Tesla has a long way to go before it justifies its current stock price, New York University finance professor Aswath Damodaran told CNBC on Thursday.
Damodaran, known as the “dean of valuation” for his company analyses, said the electric-auto maker would need to have revenues comparable to the Volkswagen Group in 10 years, margins similar to Apple’s and make manufacturing investments “like no other manufacturing company has before.”
“Can it pull it off? It’s plausible,” Damodaran said on “Squawk Alley.”
The Volkswagen Group, with brands from namesake VW to Audi to Porsche to Lamborghini, recorded sales revenue of $255 billion in fiscal year 2018.
Tesla reported revenue of $24.6 billion in 2019.
Last month, as part of its fiscal first-quarter 2020 earnings release, Apple forecast Q2 gross margins between 38% and 39%.
Tesla, in its annual filing released Thursday, reported gross margins of 17% for 2019. It was 19% in both 2018 and 2017.
Shares of Tesla have been on a wild ride since the fall, raising questions about whether the stock has become detached from fundamentals and instead in a speculative bubble driven by short-sellers.
Shares are up more than 80% year to date and about 220% in the past six months. In early February, the stock hit an all-time high of $968.99 before falling back to the mid-$700s.
On Thursday, after Tesla announced it plans a $2 billion common stock offering, shares fell initially then rose 5% to around $807.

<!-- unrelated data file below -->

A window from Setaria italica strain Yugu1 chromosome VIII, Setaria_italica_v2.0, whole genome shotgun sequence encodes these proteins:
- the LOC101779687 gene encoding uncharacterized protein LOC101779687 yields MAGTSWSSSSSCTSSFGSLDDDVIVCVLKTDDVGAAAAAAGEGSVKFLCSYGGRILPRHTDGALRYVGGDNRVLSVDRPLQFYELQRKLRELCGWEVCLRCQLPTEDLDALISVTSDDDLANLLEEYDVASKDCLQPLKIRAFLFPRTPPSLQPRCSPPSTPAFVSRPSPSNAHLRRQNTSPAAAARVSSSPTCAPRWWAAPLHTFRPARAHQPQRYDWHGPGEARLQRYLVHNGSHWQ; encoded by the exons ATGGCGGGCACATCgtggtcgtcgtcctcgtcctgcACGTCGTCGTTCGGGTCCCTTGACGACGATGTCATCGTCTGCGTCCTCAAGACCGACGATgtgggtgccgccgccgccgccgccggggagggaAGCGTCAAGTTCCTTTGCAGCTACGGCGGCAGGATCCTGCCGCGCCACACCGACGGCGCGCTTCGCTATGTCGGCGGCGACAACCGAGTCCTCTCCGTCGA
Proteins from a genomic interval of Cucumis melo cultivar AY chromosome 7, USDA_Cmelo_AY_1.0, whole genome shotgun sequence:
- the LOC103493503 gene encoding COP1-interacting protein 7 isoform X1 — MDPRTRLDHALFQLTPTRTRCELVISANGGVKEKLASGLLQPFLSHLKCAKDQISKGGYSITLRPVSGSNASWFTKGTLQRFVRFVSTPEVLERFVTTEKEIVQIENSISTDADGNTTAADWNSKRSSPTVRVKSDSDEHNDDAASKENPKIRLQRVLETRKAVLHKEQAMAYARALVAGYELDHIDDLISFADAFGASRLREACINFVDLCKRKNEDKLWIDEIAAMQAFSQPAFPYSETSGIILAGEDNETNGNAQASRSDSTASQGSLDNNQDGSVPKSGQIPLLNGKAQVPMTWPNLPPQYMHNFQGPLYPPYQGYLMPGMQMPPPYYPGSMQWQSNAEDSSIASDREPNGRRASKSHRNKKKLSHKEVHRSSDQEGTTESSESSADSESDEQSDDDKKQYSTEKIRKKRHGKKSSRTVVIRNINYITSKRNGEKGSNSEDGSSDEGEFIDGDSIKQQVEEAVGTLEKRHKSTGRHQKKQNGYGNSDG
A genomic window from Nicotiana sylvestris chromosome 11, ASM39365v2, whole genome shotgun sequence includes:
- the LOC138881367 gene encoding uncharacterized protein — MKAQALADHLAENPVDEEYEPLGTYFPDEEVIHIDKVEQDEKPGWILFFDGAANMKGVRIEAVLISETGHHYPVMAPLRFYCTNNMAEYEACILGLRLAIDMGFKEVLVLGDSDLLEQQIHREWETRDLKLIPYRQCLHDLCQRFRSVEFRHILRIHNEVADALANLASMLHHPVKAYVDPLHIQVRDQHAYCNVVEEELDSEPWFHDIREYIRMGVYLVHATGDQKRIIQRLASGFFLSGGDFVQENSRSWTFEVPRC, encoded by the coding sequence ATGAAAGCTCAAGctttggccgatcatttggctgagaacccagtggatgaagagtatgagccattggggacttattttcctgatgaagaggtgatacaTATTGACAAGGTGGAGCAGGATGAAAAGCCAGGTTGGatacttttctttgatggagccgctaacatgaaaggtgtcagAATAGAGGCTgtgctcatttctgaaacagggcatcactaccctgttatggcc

Damodaran complimented Tesla and its CEO, Elon Musk, for the decision to raise additional capital, arguing it was necessary in order to grow into its valuation.
“I’m glad they’re finally acting according to that big story,” Damodaran said. “They should raise a lot more money, because they will need it to make that story come true.”
Damodaran had been invested in Tesla but sold his shares when the stock hit $640. At that point, he said he felt it had run up too much.
“People are pricing in the expectation that the story is going to come true,” he said. “And there are lots of barriers along the way that the company has to overcome, and that would be my concern paying the current price.”
Damodaran’s relative caution toward Tesla stands in contrast to some of the company’s most bullish analysts: Wedbush Securities’ Dan Ives and Ark Investment Management’s Catherine Wood.
For Tesla to justify additional moves to the upside, Damodaran said, it cannot simply be a car company.
“They’ve got to figure out a way that they become part-software, part-car,” he said. “That is the only way you can get to those margins. … There are people who believe strongly enough in that story that they’re willing to invest at this price. I just think that’s a bridge too far.”